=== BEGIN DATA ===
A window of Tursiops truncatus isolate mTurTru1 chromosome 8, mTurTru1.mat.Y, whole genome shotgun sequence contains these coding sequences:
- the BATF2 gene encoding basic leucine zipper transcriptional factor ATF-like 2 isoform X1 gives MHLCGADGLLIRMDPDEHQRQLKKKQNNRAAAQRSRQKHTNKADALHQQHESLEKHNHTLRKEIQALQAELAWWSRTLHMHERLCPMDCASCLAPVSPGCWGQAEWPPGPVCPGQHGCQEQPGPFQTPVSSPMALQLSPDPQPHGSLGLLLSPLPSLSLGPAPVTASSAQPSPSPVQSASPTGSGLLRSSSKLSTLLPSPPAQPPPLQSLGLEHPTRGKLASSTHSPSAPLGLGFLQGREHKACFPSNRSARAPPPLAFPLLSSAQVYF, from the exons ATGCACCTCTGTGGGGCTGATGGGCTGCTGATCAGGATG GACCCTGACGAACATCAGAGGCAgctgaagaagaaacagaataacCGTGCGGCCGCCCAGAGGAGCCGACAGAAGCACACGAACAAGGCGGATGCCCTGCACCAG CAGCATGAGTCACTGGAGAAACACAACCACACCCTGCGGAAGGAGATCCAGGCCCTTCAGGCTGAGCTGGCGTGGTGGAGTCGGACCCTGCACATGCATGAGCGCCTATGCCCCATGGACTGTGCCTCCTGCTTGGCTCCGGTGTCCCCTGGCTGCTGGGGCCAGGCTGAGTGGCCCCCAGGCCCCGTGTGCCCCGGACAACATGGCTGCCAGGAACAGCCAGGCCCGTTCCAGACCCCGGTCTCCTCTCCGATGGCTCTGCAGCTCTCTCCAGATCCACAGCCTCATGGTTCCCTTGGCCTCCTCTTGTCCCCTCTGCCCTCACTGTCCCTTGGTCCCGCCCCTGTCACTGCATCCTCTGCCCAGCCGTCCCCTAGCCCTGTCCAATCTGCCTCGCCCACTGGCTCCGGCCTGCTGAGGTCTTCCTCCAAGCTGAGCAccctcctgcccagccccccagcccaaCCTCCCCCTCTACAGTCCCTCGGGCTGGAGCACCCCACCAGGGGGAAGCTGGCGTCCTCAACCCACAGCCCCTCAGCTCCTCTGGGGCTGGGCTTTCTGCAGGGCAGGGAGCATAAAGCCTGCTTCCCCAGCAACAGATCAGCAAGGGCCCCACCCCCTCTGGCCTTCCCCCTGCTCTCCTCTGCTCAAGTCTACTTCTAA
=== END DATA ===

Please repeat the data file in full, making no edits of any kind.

A window of Tursiops truncatus isolate mTurTru1 chromosome 8, mTurTru1.mat.Y, whole genome shotgun sequence contains these coding sequences:
- the BATF2 gene encoding basic leucine zipper transcriptional factor ATF-like 2 isoform X1 gives MHLCGADGLLIRMDPDEHQRQLKKKQNNRAAAQRSRQKHTNKADALHQQHESLEKHNHTLRKEIQALQAELAWWSRTLHMHERLCPMDCASCLAPVSPGCWGQAEWPPGPVCPGQHGCQEQPGPFQTPVSSPMALQLSPDPQPHGSLGLLLSPLPSLSLGPAPVTASSAQPSPSPVQSASPTGSGLLRSSSKLSTLLPSPPAQPPPLQSLGLEHPTRGKLASSTHSPSAPLGLGFLQGREHKACFPSNRSARAPPPLAFPLLSSAQVYF, from the exons ATGCACCTCTGTGGGGCTGATGGGCTGCTGATCAGGATG GACCCTGACGAACATCAGAGGCAgctgaagaagaaacagaataacCGTGCGGCCGCCCAGAGGAGCCGACAGAAGCACACGAACAAGGCGGATGCCCTGCACCAG CAGCATGAGTCACTGGAGAAACACAACCACACCCTGCGGAAGGAGATCCAGGCCCTTCAGGCTGAGCTGGCGTGGTGGAGTCGGACCCTGCACATGCATGAGCGCCTATGCCCCATGGACTGTGCCTCCTGCTTGGCTCCGGTGTCCCCTGGCTGCTGGGGCCAGGCTGAGTGGCCCCCAGGCCCCGTGTGCCCCGGACAACATGGCTGCCAGGAACAGCCAGGCCCGTTCCAGACCCCGGTCTCCTCTCCGATGGCTCTGCAGCTCTCTCCAGATCCACAGCCTCATGGTTCCCTTGGCCTCCTCTTGTCCCCTCTGCCCTCACTGTCCCTTGGTCCCGCCCCTGTCACTGCATCCTCTGCCCAGCCGTCCCCTAGCCCTGTCCAATCTGCCTCGCCCACTGGCTCCGGCCTGCTGAGGTCTTCCTCCAAGCTGAGCAccctcctgcccagccccccagcccaaCCTCCCCCTCTACAGTCCCTCGGGCTGGAGCACCCCACCAGGGGGAAGCTGGCGTCCTCAACCCACAGCCCCTCAGCTCCTCTGGGGCTGGGCTTTCTGCAGGGCAGGGAGCATAAAGCCTGCTTCCCCAGCAACAGATCAGCAAGGGCCCCACCCCCTCTGGCCTTCCCCCTGCTCTCCTCTGCTCAAGTCTACTTCTAA